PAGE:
“It’s not easy to be a lesbian in Indonesia,” says 27-year-old Maria, not her real name. “Although the country and your community won’t despise you, there are always those who will hunt you down for just being who you are.”
Maria, who says she began finding herself attracted to other girls during middle school, says she remains fearful about coming out because of the climate of homophobia that persists in conservative Indonesian culture.
“It’s funny that in a democratic country like Indonesia there are still people who keep a limited mind-set toward same-sex relationships,” she says. “Although everybody has their own opinion, I think it’s quite unwise to hate someone just because he or she likes being with someone who happens to be of the same gender.”
But hate is not just the only threat that people like Maria face in Indonesia. The country’s LGBT community has long faced discrimination, and even physical violence.
New to that list, though, is the threat of death sanctioned by the Indonesian Council of Ulema, or MUI, the country’s highest Islamic clerical body.
On March 4, the MUI issued a fatwa, or edict, proposing punishments ranging from caning to the death penalty for individuals accused of homosexual acts. It also claims that homosexuality is a serious disease, but that like most other illnesses, it can be cured.
“It doesn’t matter that they love each other,” Hasanuddin A.F., the head of the MUI’s fatwa commission, said earlier this month when announcing the anti-LGBT edict. “The law still prohibits it. In Islamic law, it’s a sexual act that must be heavily punished. It would be bad if the government allows same-sex marriage.”
The Indonesian government does not recognize same-sex marriage, but at the same time it does not criminalize homosexual acts. However, two local administrations have issued their own bylaws that treat such acts as crimes.
In 2004, municipal authorities in Palembang, South Sumatra, issued a regulation clumping all LGBT-related activity under “prostitution” — an umbrella term that also includes sodomy, sexual abuse and pornography. Under the regulation, anyone charged with committing any of these “prostitution” activities faces the prospect of up to six months’ imprisonment and Rp 5 million ($380) in fines.
Meanwhile, in staunchly Islamic Aceh province, the only region in the country allowed to implement a version of shariah, local authorities adopted a shariah-based criminal code last year that stipulates punishment of up to 100 lashes of the cane and 100 months in prison for those convicted of same-sex acts, even if consensual.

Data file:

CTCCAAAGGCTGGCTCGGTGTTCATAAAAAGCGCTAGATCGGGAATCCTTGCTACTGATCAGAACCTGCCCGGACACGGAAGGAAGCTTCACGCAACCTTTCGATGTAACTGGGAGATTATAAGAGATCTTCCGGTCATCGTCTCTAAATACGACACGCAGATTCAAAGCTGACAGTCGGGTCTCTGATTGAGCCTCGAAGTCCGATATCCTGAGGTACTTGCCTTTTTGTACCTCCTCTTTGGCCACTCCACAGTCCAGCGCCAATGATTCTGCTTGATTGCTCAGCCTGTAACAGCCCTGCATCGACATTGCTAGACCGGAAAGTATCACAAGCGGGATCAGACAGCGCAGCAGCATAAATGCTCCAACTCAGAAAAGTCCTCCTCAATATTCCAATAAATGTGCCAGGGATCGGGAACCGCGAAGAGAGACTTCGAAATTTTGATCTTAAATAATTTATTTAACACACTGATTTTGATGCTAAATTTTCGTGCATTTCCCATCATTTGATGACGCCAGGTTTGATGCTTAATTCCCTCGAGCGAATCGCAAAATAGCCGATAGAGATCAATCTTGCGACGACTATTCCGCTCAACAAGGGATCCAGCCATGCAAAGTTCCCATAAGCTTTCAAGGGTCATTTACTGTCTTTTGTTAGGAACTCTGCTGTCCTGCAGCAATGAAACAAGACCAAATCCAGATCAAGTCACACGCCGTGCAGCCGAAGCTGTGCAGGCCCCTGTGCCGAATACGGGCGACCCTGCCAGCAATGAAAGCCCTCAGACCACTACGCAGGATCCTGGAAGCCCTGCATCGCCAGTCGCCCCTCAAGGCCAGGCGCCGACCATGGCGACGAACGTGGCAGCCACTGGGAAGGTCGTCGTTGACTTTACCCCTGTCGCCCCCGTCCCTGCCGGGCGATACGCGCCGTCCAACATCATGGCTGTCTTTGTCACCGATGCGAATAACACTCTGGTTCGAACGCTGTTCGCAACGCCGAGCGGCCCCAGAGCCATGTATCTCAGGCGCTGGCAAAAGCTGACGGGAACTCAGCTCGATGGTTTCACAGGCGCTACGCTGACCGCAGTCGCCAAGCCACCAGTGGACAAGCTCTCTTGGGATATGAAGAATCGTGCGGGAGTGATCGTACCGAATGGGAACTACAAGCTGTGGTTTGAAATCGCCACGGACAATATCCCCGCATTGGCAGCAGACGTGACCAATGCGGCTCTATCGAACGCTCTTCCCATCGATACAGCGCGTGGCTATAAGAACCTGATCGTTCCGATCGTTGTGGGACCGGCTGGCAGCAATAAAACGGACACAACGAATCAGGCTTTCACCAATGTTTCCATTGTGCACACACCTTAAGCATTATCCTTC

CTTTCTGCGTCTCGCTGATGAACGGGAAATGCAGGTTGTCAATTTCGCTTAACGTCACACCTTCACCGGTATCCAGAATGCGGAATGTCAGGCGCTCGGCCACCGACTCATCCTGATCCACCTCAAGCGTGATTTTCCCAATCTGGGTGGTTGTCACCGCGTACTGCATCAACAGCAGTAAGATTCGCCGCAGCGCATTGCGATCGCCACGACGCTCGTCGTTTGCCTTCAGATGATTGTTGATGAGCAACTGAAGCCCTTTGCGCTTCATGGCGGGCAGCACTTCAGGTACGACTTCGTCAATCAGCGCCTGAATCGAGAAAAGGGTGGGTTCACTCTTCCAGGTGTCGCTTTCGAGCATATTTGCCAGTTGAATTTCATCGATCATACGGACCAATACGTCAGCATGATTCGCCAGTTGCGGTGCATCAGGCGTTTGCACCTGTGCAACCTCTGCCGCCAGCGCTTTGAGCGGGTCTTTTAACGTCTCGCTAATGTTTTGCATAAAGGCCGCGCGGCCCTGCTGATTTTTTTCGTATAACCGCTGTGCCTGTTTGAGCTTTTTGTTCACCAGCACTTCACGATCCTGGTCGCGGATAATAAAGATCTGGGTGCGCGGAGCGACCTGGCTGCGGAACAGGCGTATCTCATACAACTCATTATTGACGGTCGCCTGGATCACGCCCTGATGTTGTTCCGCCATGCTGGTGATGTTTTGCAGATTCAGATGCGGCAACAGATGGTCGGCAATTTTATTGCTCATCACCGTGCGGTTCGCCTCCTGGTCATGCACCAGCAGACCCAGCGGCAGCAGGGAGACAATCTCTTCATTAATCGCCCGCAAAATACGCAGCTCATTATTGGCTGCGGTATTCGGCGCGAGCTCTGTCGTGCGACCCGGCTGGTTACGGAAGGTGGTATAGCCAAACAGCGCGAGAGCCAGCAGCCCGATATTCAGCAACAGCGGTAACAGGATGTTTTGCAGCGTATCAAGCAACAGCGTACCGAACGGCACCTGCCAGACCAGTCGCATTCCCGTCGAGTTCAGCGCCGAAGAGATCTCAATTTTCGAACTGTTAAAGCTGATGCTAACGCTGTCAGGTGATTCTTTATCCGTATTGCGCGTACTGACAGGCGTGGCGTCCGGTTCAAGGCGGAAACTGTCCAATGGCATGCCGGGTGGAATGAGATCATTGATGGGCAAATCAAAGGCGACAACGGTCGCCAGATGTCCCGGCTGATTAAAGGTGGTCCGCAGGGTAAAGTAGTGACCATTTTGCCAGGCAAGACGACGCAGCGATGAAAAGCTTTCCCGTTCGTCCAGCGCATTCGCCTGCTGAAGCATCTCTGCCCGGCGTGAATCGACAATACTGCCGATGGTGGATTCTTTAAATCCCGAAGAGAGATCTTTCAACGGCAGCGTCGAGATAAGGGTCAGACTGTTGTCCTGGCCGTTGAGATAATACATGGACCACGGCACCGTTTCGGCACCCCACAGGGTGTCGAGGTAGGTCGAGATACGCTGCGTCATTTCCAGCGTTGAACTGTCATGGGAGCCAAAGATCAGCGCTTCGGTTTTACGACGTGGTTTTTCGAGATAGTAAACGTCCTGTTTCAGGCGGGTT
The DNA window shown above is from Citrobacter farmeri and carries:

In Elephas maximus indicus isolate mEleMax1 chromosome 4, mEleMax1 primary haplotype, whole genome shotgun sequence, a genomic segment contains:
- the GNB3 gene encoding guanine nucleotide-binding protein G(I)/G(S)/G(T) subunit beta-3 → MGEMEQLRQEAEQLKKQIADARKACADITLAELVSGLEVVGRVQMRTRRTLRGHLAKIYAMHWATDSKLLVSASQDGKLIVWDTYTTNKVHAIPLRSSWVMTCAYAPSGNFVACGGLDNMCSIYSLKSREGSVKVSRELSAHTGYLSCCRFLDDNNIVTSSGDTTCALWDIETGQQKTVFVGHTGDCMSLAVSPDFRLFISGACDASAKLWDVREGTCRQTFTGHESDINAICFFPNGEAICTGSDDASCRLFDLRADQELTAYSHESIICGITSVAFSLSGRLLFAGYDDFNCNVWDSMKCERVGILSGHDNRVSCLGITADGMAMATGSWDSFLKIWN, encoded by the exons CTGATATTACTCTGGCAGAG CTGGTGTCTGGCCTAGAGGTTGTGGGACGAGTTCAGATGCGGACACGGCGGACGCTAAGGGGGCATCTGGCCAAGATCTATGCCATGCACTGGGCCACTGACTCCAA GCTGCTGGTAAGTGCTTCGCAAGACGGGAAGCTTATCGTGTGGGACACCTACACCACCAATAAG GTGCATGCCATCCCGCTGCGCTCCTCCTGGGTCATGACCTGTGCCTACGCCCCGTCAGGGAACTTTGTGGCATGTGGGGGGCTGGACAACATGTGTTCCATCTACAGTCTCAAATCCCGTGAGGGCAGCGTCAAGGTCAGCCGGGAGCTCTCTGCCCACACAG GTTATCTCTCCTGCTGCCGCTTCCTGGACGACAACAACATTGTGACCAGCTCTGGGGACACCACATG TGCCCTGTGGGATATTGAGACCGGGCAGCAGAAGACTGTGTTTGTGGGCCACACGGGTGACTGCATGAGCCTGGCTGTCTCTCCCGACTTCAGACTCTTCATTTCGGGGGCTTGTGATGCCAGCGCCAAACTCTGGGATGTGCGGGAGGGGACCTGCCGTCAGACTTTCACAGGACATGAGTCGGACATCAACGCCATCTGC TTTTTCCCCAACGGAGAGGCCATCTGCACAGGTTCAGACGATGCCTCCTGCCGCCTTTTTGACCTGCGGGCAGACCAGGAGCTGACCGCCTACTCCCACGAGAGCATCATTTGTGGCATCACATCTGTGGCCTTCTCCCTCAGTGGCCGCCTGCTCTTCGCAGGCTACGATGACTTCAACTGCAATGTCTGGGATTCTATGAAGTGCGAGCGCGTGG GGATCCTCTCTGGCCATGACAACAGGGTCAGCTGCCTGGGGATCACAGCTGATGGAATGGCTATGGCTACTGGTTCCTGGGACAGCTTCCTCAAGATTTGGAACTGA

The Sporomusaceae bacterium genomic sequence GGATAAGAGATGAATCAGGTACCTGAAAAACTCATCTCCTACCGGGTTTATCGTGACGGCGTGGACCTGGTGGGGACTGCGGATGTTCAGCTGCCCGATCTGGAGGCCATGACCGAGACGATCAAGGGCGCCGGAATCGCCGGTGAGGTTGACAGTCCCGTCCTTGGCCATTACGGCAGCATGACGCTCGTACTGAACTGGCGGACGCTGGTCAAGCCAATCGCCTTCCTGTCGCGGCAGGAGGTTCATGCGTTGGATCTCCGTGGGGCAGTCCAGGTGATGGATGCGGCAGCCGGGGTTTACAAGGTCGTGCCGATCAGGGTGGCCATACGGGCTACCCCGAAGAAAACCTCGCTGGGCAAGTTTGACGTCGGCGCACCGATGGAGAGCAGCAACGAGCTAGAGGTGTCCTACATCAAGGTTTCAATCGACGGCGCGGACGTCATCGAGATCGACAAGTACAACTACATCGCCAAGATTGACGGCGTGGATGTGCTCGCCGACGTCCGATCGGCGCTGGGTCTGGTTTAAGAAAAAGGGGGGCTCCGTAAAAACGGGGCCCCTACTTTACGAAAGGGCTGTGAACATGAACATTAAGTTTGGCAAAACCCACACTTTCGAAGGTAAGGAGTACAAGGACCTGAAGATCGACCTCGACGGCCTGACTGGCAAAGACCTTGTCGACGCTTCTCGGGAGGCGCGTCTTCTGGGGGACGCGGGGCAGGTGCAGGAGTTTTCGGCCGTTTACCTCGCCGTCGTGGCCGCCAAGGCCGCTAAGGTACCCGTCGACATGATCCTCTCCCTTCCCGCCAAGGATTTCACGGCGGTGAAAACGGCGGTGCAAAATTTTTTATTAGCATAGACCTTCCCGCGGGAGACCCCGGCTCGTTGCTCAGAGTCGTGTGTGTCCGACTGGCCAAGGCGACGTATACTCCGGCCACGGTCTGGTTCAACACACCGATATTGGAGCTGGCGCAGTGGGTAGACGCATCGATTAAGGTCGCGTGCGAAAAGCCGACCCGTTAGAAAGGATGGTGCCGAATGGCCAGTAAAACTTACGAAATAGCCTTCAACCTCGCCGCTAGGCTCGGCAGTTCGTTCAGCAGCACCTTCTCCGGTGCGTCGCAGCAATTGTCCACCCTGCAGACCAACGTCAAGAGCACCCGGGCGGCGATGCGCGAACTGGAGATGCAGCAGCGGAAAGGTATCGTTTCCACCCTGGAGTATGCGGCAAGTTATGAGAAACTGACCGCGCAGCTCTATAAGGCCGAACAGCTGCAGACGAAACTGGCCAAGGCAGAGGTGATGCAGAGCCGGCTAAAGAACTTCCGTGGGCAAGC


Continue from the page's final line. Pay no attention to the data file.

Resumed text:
The province’s criminal code also makes sodomy and the uniquely Islamic offense of zina, or sexual relations out of wedlock, punishable with up to 100 lashes.
While such bylaws have often been greeted as extremist sideshows, the MUI carries more clout with both conservative and moderate Indonesian Muslims, even if its edicts are not legally binding.
Radical groups such as the Islamic Defenders Front, or FPI, have been known to justify their frequent violent attacks on the Ahmadiyah community by citing an MUI fatwa branding the sect heretical.
By inveighing against the LGBT community with its latest fatwa, the council is helping to propagate hatred of an already beleaguered community, says LGBT activist Hartoyo.
“Issuing such a fatwa is as same as promoting hatred and motivating people to carry out violence against others,” he said. “If the MUI dislikes homosexuals, it should express its disapproval through other means, in educated and peaceful ways. It shouldn’t shroud its message with hate and violence.”
Haris Azhar, the coordinator of the Commission for Missing Persons and Victims of Violence, or Kontras, calls the MUI’s statement regrettable and says the council has long tried to exceed its actual authority.
“Homosexuality isn’t a crime, nor it is a deviant thing. It is merely one’s preference and it’s private,” he said. “Besides, it isn’t the duty of MUI to determine national law. The MUI is supposed to educate Indonesia’s Muslims. Proposing severe punishment [such as death] shows the MUI’s less-than-mature mind-set.”
“It isn’t official,” he emphasized of the fatwa.
“As a Muslim, I appreciate the MUI’s efforts in issuing the fatwa,” Hartoyo said. “But, again, as a Muslim, I stand against the fatwa because I have the right to express myself and my preferences as long as it doesn’t infringe on the rights of others.”
Human rights lawyer Todung Mulya Lubis said groups like the MUI should get past the fact that homosexuality exists in Indonesia, and embrace people for their differences.
“No one should ever have their rights be violated. We’re all equal. Human rights don’t differ among people, whatever their sexual orientation,” he said. “The government mustn’t play favorites in protecting its citizens. Be they heterosexual, gay, lesbian or transgender, they must all be protected. We’re all equal in the eyes of the law.”